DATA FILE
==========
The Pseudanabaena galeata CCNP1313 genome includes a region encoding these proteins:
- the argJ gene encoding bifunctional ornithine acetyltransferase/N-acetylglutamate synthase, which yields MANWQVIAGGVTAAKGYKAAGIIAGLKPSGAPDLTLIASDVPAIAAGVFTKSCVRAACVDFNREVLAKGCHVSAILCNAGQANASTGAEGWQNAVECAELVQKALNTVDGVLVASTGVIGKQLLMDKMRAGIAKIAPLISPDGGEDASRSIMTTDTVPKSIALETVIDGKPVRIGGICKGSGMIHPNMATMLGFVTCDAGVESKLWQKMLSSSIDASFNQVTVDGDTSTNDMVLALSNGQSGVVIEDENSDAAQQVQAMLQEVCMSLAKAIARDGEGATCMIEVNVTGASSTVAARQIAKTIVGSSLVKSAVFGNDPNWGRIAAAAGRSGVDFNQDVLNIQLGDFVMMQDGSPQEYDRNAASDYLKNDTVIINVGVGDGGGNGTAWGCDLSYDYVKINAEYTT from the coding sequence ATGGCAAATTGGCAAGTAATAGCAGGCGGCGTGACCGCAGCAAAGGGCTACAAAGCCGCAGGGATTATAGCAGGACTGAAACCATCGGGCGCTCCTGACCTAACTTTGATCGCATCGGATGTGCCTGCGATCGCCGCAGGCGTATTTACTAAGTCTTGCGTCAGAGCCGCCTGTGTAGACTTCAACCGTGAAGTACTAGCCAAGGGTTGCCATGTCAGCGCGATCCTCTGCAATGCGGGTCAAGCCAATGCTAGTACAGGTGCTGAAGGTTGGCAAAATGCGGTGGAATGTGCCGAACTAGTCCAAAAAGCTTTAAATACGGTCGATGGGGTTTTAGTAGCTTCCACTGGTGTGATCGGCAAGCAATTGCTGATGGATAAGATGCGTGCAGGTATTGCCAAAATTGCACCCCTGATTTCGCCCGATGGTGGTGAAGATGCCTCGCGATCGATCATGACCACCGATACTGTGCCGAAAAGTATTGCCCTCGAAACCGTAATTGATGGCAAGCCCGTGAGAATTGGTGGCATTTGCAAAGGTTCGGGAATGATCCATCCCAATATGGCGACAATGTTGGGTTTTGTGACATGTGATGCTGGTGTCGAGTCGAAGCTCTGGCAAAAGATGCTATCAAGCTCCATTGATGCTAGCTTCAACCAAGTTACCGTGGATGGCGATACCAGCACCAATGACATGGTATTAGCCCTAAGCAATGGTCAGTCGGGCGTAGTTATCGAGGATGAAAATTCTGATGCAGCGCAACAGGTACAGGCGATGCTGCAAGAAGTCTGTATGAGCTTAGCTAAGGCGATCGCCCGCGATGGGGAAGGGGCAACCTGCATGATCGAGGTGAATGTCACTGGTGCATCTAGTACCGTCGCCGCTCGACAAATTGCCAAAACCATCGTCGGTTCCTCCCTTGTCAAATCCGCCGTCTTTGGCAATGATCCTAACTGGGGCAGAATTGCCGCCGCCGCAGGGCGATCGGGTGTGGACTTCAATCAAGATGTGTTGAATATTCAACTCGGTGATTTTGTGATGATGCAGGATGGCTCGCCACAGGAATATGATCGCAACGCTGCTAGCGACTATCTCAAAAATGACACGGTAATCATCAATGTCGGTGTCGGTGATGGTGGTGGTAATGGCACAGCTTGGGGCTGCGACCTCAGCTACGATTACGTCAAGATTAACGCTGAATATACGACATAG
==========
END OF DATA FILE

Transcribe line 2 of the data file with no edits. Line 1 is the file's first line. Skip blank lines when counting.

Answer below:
- the argJ gene encoding bifunctional ornithine acetyltransferase/N-acetylglutamate synthase, which yields MANWQVIAGGVTAAKGYKAAGIIAGLKPSGAPDLTLIASDVPAIAAGVFTKSCVRAACVDFNREVLAKGCHVSAILCNAGQANASTGAEGWQNAVECAELVQKALNTVDGVLVASTGVIGKQLLMDKMRAGIAKIAPLISPDGGEDASRSIMTTDTVPKSIALETVIDGKPVRIGGICKGSGMIHPNMATMLGFVTCDAGVESKLWQKMLSSSIDASFNQVTVDGDTSTNDMVLALSNGQSGVVIEDENSDAAQQVQAMLQEVCMSLAKAIARDGEGATCMIEVNVTGASSTVAARQIAKTIVGSSLVKSAVFGNDPNWGRIAAAAGRSGVDFNQDVLNIQLGDFVMMQDGSPQEYDRNAASDYLKNDTVIINVGVGDGGGNGTAWGCDLSYDYVKINAEYTT from the coding sequence ATGGCAAATTGGCAAGTAATAGCAGGCGGCGTGACCGCAGCAAAGGGCTACAAAGCCGCAGGGATTATAGCAGGACTGAAACCATCGGGCGCTCCTGACCTAACTTTGATCGCATCGGATGTGCCTGCGATCGCCGCAGGCGTATTTACTAAGTCTTGCGTCAGAGCCGCCTGTGTAGACTTCAACCGTGAAGTACTAGCCAAGGGTTGCCATGTCAGCGCGATCCTCTGCAATGCGGGTCAAGCCAATGCTAGTACAGGTGCTGAAGGTTGGCAAAATGCGGTGGAATGTGCCGAACTAGTCCAAAAAGCTTTAAATACGGTCGATGGGGTTTTAGTAGCTTCCACTGGTGTGATCGGCAAGCAATTGCTGATGGATAAGATGCGTGCAGGTATTGCCAAAATTGCACCCCTGATTTCGCCCGATGGTGGTGAAGATGCCTCGCGATCGATCATGACCACCGATACTGTGCCGAAAAGTATTGCCCTCGAAACCGTAATTGATGGCAAGCCCGTGAGAATTGGTGGCATTTGCAAAGGTTCGGGAATGATCCATCCCAATATGGCGACAATGTTGGGTTTTGTGACATGTGATGCTGGTGTCGAGTCGAAGCTCTGGCAAAAGATGCTATCAAGCTCCATTGATGCTAGCTTCAACCAAGTTACCGTGGATGGCGATACCAGCACCAATGACATGGTATTAGCCCTAAGCAATGGTCAGTCGGGCGTAGTTATCGAGGATGAAAATTCTGATGCAGCGCAACAGGTACAGGCGATGCTGCAAGAAGTCTGTATGAGCTTAGCTAAGGCGATCGCCCGCGATGGGGAAGGGGCAACCTGCATGATCGAGGTGAATGTCACTGGTGCATCTAGTACCGTCGCCGCTCGACAAATTGCCAAAACCATCGTCGGTTCCTCCCTTGTCAAATCCGCCGTCTTTGGCAATGATCCTAACTGGGGCAGAATTGCCGCCGCCGCAGGGCGATCGGGTGTGGACTTCAATCAAGATGTGTTGAATATTCAACTCGGTGATTTTGTGATGATGCAGGATGGCTCGCCACAGGAATATGATCGCAACGCTGCTAGCGACTATCTCAAAAATGACACGGTAATCATCAATGTCGGTGTCGGTGATGGTGGTGGTAATGGCACAGCTTGGGGCTGCGACCTCAGCTACGATTACGTCAAGATTAACGCTGAATATACGACATAG